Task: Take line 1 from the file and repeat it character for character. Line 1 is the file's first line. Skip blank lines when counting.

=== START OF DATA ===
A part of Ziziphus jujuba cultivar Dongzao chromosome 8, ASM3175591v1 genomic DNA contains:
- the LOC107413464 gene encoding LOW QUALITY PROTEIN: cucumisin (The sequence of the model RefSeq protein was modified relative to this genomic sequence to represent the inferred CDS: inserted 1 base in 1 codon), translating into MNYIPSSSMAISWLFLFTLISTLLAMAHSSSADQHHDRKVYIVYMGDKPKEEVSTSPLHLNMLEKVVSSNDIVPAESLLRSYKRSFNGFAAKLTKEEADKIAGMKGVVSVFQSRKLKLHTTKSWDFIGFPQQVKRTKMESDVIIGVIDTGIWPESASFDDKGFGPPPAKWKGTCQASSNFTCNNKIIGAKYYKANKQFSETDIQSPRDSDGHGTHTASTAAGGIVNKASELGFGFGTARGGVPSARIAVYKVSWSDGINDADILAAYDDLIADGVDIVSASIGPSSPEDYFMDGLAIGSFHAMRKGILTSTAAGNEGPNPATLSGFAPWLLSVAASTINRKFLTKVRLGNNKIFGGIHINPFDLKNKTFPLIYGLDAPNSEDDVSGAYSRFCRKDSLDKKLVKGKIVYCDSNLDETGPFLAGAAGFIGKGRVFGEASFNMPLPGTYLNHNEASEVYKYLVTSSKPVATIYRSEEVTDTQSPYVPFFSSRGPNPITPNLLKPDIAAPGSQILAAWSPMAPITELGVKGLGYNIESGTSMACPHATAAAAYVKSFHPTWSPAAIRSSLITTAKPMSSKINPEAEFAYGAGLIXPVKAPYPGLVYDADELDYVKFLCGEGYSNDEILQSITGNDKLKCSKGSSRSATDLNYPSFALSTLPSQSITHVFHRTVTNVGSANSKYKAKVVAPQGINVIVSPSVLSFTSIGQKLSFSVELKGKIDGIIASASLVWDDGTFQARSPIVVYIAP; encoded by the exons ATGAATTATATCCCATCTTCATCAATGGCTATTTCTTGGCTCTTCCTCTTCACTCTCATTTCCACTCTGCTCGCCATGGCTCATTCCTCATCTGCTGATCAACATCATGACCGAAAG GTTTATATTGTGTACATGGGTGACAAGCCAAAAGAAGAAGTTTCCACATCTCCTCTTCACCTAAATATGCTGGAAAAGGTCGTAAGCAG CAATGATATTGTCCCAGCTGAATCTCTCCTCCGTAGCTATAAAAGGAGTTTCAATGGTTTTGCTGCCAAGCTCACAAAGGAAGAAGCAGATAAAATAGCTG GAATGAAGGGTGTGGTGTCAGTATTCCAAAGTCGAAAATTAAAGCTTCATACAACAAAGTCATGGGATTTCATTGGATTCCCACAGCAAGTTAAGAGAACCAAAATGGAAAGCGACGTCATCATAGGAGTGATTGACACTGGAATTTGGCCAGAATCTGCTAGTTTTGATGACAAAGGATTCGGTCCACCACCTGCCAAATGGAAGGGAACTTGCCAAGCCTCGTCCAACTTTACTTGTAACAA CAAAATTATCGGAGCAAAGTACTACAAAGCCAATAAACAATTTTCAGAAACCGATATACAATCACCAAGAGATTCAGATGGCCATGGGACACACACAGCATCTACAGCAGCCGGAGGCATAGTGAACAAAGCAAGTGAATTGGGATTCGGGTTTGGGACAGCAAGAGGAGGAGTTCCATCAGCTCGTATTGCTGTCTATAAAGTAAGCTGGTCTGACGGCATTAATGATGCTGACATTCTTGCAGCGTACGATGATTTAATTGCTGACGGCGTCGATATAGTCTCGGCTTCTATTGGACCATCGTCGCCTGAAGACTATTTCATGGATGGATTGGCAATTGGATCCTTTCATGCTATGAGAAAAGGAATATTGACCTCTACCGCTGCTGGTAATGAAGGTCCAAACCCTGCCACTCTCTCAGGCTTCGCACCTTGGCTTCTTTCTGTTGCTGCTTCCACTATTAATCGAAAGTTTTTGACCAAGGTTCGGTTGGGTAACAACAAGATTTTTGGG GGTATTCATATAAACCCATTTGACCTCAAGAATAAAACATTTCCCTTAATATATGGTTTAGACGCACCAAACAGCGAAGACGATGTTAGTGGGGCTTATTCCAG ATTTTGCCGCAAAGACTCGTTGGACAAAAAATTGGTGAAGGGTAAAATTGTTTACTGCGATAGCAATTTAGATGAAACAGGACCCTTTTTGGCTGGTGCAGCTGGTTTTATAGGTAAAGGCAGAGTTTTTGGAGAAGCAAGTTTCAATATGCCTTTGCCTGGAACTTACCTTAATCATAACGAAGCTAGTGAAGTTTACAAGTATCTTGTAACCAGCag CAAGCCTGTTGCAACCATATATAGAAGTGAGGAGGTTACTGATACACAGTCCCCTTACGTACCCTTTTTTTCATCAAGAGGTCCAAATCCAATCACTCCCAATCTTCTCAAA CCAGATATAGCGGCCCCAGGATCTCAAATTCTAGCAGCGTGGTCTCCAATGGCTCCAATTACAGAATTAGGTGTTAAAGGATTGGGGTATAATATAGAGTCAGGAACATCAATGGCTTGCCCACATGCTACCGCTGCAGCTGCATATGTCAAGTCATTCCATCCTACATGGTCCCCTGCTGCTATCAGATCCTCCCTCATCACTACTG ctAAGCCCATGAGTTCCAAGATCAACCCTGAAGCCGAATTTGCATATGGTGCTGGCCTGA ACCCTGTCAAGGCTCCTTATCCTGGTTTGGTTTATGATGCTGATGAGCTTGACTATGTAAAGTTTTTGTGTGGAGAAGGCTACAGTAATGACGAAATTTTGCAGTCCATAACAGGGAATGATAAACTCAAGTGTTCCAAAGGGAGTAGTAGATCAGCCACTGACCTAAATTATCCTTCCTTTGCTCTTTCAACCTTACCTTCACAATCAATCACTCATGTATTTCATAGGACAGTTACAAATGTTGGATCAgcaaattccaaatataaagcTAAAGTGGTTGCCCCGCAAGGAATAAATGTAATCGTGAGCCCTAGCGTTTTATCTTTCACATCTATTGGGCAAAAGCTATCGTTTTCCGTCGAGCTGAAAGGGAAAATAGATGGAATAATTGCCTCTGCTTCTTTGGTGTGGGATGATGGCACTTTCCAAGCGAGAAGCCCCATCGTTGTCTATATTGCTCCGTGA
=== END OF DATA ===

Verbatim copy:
A part of Ziziphus jujuba cultivar Dongzao chromosome 8, ASM3175591v1 genomic DNA contains: